Worry Less about #GC2019

It’s time to worry less about General Conference 2019.

Yes, I know it hasn’t happened yet and the anxiety levels are only rising right now. I know that clergy and laity are nervous of what is going to happen. I have heard from many pastors, people in my church, and people outside my church wanting to know what is going to happen. I know people are scared. I am not denying that General Conference 2019 has the possibility to change the denomination as we know it, and significantly alter the United Methodist Church well into the future. I agree with all of you. There is a lot to be afraid of!

Yet something occurred to me the other day that spoke to my core.

I was talking to my oldest daughter about fear. She can sometimes be hesitant about things that she is afraid of. Whether this is in school or in her activities. We were talking about tumbling. It is scary to go for an acrobatic movement and not knowing where you will land. Yet you have to make the jump anyway as scary as it can be, and you have to make the jump with enough momentum to carry you all the way through. Any hesitation and the movement will fail. Time and time again I have watched her hesitate only to be thrown off balance and fall. We get back up, talk about it again, and try it again.

This is actually something that is inside all of is.

It is a function of our brains to keep us safe. The brain is telling the body, “There is no way you can do this.” There are sensors in the front of your brain called amygdalae that produce emotions such as fear, and transmit these emotions throughout your body causing you to hesitate or stop or quit or worry or become paralyzed. In some cases these signals keep us alive and keep us from doing things that would hurt us, but in other cases these emotions might overwhelm us and keep us paralyzed.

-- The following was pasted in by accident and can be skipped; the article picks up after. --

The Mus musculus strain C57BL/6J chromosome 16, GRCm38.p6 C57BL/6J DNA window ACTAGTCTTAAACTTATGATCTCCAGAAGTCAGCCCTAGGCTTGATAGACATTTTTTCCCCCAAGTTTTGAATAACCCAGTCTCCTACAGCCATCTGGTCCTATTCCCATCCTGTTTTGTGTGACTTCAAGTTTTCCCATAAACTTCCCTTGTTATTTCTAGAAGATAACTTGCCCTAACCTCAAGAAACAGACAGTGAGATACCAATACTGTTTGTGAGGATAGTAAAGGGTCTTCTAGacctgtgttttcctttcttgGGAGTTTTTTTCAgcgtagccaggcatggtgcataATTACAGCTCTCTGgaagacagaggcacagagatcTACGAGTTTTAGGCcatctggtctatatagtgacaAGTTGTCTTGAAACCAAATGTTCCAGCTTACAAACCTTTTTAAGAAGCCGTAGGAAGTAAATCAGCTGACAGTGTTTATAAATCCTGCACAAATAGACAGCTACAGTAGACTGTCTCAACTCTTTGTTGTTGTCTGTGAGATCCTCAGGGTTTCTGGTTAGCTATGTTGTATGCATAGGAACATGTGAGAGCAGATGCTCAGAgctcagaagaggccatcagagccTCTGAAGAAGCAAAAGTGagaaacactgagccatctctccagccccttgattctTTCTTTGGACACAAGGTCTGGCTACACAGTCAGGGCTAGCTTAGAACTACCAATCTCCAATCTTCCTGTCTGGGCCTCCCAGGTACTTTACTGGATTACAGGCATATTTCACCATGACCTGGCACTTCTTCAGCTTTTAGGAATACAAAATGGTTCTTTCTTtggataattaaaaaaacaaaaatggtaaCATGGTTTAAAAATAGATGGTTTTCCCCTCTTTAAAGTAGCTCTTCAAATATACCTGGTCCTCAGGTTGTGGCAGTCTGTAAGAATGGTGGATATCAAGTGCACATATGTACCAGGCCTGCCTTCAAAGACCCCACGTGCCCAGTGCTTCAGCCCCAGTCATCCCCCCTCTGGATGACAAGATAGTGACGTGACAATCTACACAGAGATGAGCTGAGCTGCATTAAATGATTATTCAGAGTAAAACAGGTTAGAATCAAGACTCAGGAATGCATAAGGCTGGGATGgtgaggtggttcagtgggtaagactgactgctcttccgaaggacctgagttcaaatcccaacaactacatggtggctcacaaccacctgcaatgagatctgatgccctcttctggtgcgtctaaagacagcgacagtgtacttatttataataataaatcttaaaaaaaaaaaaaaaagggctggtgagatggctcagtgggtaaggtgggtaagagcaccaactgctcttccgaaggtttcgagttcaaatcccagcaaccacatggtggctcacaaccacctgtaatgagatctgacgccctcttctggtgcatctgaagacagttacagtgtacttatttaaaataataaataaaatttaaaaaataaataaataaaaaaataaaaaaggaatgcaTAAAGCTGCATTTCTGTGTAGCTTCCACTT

My daughter looked at me and ask, “Dad, what are you afraid of?”

I thought about this and thought about this. I am afraid of a lot. Maybe too afraid! Maybe fear has caused me to worry about something that I have absolutely no control over? Maybe fear has caused me to eat nervously. Maybe fear has caused me to speak ill of others. Maybe fear has caused me to find conspiracies when there are none. Maybe fear has kept me from seeing the best in others. Maybe fear has caused me to react to normal things in an abnormal way. Because of fear I feel like  I am afraid of what is going to happen. I am afraid of the unknown. I am afraid of the outcome no matter what the outcome is.

We all get afraid when we feel like we have no control.

I can tell you from experience being a United Methodist Clergy sometimes feels like you have no control. Being a parent sometimes feels like you have no control. Being human sometimes feels like you have no control. Watching General Conference from 550 miles away feels like you have no control. So yes you can choose to worry about something you have no control over, or you can let go of the fear and worry. My wife (a saint I am sure) reminds me that if I keep worrying about something then I never get to live in the present. I am always tied to the past (what has happened) or the future (what might happen). So I am going to let you in on my secret for the next few months…

Forgiveness and surrender.

I am going to ask for forgiveness over what I failed to do and mistakes that I have made and I am going to surrender the future to God. Somehow, someway God creates something beautiful through our brokenness and makes something glorious in our failings. Whatever my preferences are for my family, my church, my denomination, I want to turn over to God. Whatever fears, worries, and doubts that might creep into my mind, I want to release them to God.

d123806.jpg

One comment

  1. Hi Stephen,
    As a fellow UMC (retired and serving again) I tracked right with you in this excellent article.
    Going to quote you in my next article published for a small list, and our two-point charge.
    Thanks for raising a voice of reason during this jittery season.

Leave a Reply

Your email address will not be published. Required fields are marked *